There's More To This X-Men: The Animated Series Episode Than A Meme

Welcome to Adventure(s) Time's eighty-first installment, a look at animated heroes of the past. We're continuing our look at the animated adaptation of The Phoenix Saga, which so far has remained loyal to the high points of the comics story. (While also avoiding some of the diversions that might seem strange in retrospect.)

Unlike the standard X-Men episode, the Phoenix five-parter aired as a weekday event. The creators now tell the longest story ever with the characters, aided by the momentum of daily installments. The third chapter, "Cry of the Banshee," comes from writer Michael Edens.

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Debuting on September 7, 1994, this is the episode that features the full debut of Lilandra, along with the team's battle against Black Tom and Juggernaut. And, yes, the catchphrase that took early Youtube by storm.

Animation from the episode appeared in "I'm the Juggernaut, B-tch!", a meme created by My Way Entertainment. Let's say it's a colorful redub of Juggernaut's confrontation with Lilandra. (You can check out its Fandom page for more info.) For, ah, unknowable reasons, this thing exploded. Even the third X-Men movie features an homage to the catchphrase.

The opening sequence has Xavier unable to defend Lilandra from Black Tom and Juggernaut. Intercut with the action are scenes of Banshee and Moira, discussing Xavier's deteriorating mental state. The Banshee/Moira romance hadn't truly begun in the comics at this point, and Chris Claremont had yet to reveal just how serious Xavier once was about Moira. Consequently, any jealousy or simple awkwardness around the couples isn't really present in the original stories.

The show takes advantage of what's now become lore, having Xavier meet his alien love for the first time, just as Moira and Banshee discuss what's to be done with her unstable ex. Another aspect from the modern comics adapted to the show is the more handsome interpretation of Banshee.

Dave Cockrum's version of Banshee was noticeably more attractive than his initial design, but he remained a fairly plain Irishman. The animated Banshee is much closer to Jim Lee's interpretation -- who, like all of Lee's X-Men, was physically perfect.

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Moira sends word to the X-Men, still visiting Jean in the hospital. Gambit's casual response to Xavier's story of aliens -- "He's worse off than we thought!" -- is honestly amusing. Some fans to gripe whenever a Jim Lee-era character appears in these classic adaptations, but they can add nice personality to the mix.

Wolverine asserts he believes Xavier, crazy story or not. Another memorable character moment has Cyclops stunning everyone when he agrees with Wolverine. And, darn, more solid character work when the X-Men arrive on Muir Island and Wolverine immediately picks a fight with Banshee.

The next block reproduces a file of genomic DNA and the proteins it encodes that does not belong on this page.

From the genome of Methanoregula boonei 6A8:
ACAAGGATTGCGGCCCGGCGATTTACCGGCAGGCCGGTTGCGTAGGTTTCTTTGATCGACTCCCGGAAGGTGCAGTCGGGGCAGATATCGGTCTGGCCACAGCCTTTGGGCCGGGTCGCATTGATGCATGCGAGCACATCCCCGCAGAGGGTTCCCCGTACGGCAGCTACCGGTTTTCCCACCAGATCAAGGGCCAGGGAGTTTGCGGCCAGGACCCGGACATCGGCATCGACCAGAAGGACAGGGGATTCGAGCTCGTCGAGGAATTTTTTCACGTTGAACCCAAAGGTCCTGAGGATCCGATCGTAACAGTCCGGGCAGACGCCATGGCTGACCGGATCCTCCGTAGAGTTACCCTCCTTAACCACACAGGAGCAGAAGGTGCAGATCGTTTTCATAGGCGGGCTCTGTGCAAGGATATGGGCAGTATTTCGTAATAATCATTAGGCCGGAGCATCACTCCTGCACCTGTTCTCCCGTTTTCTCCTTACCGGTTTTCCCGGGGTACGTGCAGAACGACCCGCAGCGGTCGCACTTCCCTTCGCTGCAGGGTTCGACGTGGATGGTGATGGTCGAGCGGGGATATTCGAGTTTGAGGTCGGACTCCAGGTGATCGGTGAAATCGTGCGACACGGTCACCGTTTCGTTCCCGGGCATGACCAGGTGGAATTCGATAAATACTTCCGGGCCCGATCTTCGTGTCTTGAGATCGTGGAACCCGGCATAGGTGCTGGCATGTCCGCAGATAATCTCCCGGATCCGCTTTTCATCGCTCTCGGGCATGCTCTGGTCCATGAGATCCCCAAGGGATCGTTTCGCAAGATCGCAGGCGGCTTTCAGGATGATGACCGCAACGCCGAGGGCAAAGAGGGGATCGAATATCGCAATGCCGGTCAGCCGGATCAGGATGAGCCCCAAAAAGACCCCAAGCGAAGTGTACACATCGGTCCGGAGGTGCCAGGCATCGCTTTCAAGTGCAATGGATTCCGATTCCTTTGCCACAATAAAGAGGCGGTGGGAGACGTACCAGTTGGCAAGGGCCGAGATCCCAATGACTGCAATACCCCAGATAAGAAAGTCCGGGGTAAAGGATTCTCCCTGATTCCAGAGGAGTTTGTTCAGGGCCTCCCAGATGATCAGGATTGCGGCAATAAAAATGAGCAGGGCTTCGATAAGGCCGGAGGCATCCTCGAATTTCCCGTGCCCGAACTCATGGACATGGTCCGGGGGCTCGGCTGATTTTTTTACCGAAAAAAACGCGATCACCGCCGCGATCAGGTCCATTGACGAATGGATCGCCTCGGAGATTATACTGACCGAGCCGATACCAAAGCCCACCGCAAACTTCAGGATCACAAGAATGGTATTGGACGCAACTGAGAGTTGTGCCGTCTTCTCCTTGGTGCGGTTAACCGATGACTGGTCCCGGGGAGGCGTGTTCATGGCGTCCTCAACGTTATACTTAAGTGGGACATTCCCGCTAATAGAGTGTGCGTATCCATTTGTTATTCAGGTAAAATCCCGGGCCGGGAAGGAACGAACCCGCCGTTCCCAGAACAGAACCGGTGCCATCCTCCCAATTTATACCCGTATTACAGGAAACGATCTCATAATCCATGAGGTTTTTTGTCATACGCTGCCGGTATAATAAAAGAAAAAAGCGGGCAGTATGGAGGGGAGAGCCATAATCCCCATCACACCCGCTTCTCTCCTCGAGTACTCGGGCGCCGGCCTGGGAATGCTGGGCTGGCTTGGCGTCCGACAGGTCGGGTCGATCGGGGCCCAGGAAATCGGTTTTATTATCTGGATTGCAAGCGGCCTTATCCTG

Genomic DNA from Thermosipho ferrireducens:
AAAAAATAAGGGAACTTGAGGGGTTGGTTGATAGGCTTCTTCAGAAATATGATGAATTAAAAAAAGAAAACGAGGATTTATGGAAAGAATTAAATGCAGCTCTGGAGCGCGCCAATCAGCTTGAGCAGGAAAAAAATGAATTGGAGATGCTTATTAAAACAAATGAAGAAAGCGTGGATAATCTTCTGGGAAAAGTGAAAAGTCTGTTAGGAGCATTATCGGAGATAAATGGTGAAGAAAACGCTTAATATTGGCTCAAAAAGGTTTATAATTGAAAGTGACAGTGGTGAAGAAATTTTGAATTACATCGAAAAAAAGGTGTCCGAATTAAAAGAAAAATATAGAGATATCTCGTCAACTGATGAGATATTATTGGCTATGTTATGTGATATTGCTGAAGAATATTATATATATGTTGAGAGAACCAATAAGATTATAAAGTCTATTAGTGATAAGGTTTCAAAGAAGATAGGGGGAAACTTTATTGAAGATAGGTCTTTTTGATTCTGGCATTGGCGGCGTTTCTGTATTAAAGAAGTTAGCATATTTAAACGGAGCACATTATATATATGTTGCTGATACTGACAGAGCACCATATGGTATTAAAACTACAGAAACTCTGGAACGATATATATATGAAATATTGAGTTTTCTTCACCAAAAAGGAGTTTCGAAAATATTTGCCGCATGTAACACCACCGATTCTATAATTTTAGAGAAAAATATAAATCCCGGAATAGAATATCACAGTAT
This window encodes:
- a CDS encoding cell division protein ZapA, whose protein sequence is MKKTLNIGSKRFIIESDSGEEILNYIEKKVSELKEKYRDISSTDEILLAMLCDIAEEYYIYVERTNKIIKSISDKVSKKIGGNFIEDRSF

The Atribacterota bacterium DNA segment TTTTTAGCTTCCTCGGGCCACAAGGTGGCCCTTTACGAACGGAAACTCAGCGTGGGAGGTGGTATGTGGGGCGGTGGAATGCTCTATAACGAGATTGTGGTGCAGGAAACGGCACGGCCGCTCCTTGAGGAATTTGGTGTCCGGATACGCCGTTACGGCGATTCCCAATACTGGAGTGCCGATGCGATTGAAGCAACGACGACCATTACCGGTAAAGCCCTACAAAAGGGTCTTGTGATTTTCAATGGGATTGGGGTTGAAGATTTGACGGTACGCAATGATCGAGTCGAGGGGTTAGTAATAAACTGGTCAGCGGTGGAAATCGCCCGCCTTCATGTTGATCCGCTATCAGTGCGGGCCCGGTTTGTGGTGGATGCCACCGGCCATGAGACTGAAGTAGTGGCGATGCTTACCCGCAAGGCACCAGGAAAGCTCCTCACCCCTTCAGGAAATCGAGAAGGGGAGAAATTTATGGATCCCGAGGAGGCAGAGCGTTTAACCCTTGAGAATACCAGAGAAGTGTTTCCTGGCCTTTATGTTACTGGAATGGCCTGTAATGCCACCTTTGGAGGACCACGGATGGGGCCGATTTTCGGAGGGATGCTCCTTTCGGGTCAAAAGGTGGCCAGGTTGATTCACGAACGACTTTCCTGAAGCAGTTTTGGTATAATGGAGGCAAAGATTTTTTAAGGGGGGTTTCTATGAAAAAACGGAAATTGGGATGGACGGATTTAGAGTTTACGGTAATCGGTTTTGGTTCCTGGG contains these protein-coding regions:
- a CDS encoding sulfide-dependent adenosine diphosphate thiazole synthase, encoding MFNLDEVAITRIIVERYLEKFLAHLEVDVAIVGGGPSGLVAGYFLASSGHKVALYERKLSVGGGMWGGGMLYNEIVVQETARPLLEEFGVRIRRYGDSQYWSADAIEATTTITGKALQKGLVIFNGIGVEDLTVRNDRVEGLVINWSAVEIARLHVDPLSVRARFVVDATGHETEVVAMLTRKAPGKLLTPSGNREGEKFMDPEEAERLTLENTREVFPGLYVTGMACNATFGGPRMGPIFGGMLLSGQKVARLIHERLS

It's a credit to this adaptation how much it does feel like an X-Men episode. Aliens are now a part of their world, with some characters just rolling with the punches while others remain skeptical. And, through it all, the cast maintains their individual personalities. There are still quick character beats that work to ground the story.

Soon enough, there's a battle at Cassidy Keep between Black Tom, the Juggernaut, and the X-Men. And the reality of X-Men continues to go insane, as Gladiator arrives from space to confront the villains' employer, Erik the Red. We learn Erik is in fact another alien Shi'ar, who's caused so much commotion, the emperor's sent Gladiator to deal with him.

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One of the highlights of this arc is Gladiator arriving from space, grabbing Juggernaut, and just flinging him over the horizon. Humorous in one sense, but also symbolic of the new world the X-Men are entering. One putting them far out of their depth. It's possibly the inspiration for a later scene in the Uncanny X-Men comic...this one more infamous than anything.

Uncanny X-Men #322 features Juggernaut landing after a punch sends him from Canada to New Jersey. A terrified Juggernaut claims the mysterious "Onslaught" is the culprit. And from there, readers were expected to be greatly impressed by this new foe...even though Marvel had no clue who or what Onslaught was supposed to be. It felt like cheap writing. In the cartoon, it's actually a fun sequence.


So, just as the events are escalated by Gladiator's appearance, viewers are reminded of why this arc is called "The Phoenix Saga." Jean Grey, in her Phoenix persona, rises from her hospital bed, flying to Ireland. Speaking with her new, godlike majesty, Phoenix declares no one will be taking Lilandra, swatting away Gladiator as easily as he did Juggernaut minutes earlier.

RELATED: How X-Men: The Animated Series Adapted A Classic (Without Kitty Pryde)

A stunned Lilandra confirms this is the Phoenix of the Shi'ar legend. And viewers of the cartoon are gifted with a far simpler origin for the concept than comics fans have known for decades. Phoenix is the guardian of the M’Kraan Crystal, a powerful cosmic artifact that can destroy the galaxy if disturbed. Jean's been selected as its avatar and we can now all move on with the story. Try explaining the comics' continuity that fast.

Dark Phoenix powers

A closing sequence ramps up the tension, as Lilandra's evil brother, the emperor D’Ken, enters our galaxy. A solid cliffhanger for one of the show's strongest episodes.

NEXT PAGE: How Does the Cartoon Compare to the Comics?

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